Brandon Phillips doesn't back down; Cardinals still, presumably, "little bitches"

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Gotta admire a man for sticking to his guns.  Here’s Brandon Phillips a few minutes ago, the day after his “the Cardinals are little bitches” comments:

“I said what I said and the Cardinals can say what they said. They can
say all they want about what I said, I don’t care. I’ve said all I’ve
got to say. All I want to do is win, beat those guys and win.”

No “I was misquoted” or “that was taken out of context.”  He just owns it.  Good for him.

His teammates are basically letting it go too.  Bronson Arroyo describes it as “Brandon being Brandon,” and compares him to OchoCinco. Arroyo goes on to note that the whole “is this ammunition for the other guys” question isn’t easy to answer. After all, he says, if someone plunks Phillips over it, he’s liable to come around and score.

Dusty Baker and Walt Jocketty are also quoted and while neither of them seem all that happy about Phillips comments, their responses are more of the eyes rolling variety.  Which is probably the best response.  The only thing that makes this a bigger distraction than it already is is for the Reds to make it one.

Replay review over base-keeping needs to go

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The Red Sox are off and running in the first inning of Game 1 of the World Series against the Dodgers. Andrew Benintendi and J.D. Martinez each hit RBI singles off of Clayton Kershaw to give the Red Sox an early 2-0 lead.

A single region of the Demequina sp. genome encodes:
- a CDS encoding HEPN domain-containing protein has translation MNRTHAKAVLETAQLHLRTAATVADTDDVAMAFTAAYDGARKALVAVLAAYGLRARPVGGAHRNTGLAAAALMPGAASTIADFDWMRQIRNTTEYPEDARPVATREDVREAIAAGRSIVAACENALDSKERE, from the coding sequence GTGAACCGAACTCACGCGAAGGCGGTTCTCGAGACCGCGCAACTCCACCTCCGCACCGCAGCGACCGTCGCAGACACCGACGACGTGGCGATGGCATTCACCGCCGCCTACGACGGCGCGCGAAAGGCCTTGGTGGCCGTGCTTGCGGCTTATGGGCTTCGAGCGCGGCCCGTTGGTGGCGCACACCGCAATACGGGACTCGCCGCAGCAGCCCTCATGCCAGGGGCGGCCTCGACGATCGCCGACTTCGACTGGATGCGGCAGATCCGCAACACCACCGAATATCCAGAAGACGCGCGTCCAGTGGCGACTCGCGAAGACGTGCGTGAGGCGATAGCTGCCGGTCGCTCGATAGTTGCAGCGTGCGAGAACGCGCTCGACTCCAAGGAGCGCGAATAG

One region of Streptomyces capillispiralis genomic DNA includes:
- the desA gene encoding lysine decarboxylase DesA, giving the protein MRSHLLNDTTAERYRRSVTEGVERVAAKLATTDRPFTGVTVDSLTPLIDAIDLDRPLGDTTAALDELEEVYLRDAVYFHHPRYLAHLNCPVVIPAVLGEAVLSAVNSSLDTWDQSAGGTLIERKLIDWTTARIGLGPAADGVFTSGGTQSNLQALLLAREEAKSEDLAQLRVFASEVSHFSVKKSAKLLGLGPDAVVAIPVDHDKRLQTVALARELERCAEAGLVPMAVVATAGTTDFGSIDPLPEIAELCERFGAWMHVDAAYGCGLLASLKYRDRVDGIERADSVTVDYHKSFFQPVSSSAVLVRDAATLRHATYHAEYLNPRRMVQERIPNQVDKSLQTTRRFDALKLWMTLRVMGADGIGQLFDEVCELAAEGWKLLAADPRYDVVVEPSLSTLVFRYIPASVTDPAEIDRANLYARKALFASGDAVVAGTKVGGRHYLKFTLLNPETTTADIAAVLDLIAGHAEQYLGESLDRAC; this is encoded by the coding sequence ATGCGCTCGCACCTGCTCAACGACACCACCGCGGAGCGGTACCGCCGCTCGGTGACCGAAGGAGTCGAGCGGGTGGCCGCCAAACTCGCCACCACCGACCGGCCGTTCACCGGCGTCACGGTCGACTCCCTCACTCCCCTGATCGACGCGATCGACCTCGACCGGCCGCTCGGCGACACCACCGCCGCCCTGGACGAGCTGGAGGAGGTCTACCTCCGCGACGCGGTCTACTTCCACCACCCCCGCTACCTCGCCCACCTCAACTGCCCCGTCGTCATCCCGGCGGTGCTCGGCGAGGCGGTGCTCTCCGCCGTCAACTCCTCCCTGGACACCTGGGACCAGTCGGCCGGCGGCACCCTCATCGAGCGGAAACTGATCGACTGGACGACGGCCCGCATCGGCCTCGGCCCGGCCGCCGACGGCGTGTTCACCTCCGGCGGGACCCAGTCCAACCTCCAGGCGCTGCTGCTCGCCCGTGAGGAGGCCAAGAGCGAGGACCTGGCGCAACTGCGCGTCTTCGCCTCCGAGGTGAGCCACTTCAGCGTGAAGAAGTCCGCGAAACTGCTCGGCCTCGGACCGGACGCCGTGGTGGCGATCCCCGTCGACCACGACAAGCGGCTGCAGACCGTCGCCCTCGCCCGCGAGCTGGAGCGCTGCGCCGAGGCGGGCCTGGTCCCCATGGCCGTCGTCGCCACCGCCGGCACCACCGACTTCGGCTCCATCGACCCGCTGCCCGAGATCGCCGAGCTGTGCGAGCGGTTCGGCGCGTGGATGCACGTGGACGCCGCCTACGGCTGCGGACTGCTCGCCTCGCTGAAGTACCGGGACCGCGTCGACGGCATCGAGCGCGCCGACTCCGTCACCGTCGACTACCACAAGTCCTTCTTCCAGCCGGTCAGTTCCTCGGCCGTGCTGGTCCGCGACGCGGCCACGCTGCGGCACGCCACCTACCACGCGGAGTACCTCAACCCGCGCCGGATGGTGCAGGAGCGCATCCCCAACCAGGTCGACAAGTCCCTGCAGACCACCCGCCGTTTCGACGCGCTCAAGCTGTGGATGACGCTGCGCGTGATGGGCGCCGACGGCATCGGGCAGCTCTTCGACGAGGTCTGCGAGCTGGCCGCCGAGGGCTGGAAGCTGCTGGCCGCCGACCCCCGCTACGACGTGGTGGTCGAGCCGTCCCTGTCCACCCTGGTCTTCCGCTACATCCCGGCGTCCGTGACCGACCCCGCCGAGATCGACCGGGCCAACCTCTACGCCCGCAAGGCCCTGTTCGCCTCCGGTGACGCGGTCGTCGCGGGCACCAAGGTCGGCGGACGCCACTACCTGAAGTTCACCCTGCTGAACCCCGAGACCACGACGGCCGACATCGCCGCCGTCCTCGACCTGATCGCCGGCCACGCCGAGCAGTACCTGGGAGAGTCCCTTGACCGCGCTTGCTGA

Benintendi’s hit to right field ended with a replay review. Rather than throw to the cutoff man, right fielder Yasiel Puig fired home to try nabbing Mookie Betts, but his throw was poor. Catcher Austin Barnes caught the ball a few feet in front of and to the right of home plate, then whipped the ball to second base in an attempt to get Benintendi. Benintendi clearly beat the throw, but shortstop Manny Machado kept the tag applied. After Benintendi was ruled safe, the Dodgers challenged, arguing that Benintendi’s hand may have come off the second base bag for a microsecond while Machado’s glove was on him. The ruling on the field was upheld and the Red Sox continued to rally.

Replay review over base-keeping is not in the spirit of the rule and shouldn’t be permitted. Hopefully Major League Baseball considers changing the rule in the offseason. Besides the oftentimes uncontrollable minute infractions, these kinds of replay reviews slow the game down more than other types of reviews because they tend not to be as obvious as other situations.

Baseball has become so technical and rigid that it seems foolish to leave gray area in this regard. A runner is either off the base or he isn’t. However, the gradual result of enforcing these “runner’s hand came off the base for a fraction of a second” situations is runners running less aggressively and sliding less often so there’s no potential of them losing control of their body around the base. Base running, particularly the aggressive, sliding variety, is quietly one of the most fun aspects of the game. Policing the game to this degree, then, serves to make the game less fun and exciting.

Where does one draw the line then? To quote Supreme Court Justice Potter Stewart, describing obscenity in Jacobellis v. Ohio, “I know it when I see it.” This is one area where I am comfortable giving the umpires freedom to enforce the rule at their discretion and making these situations impermissible for replay review.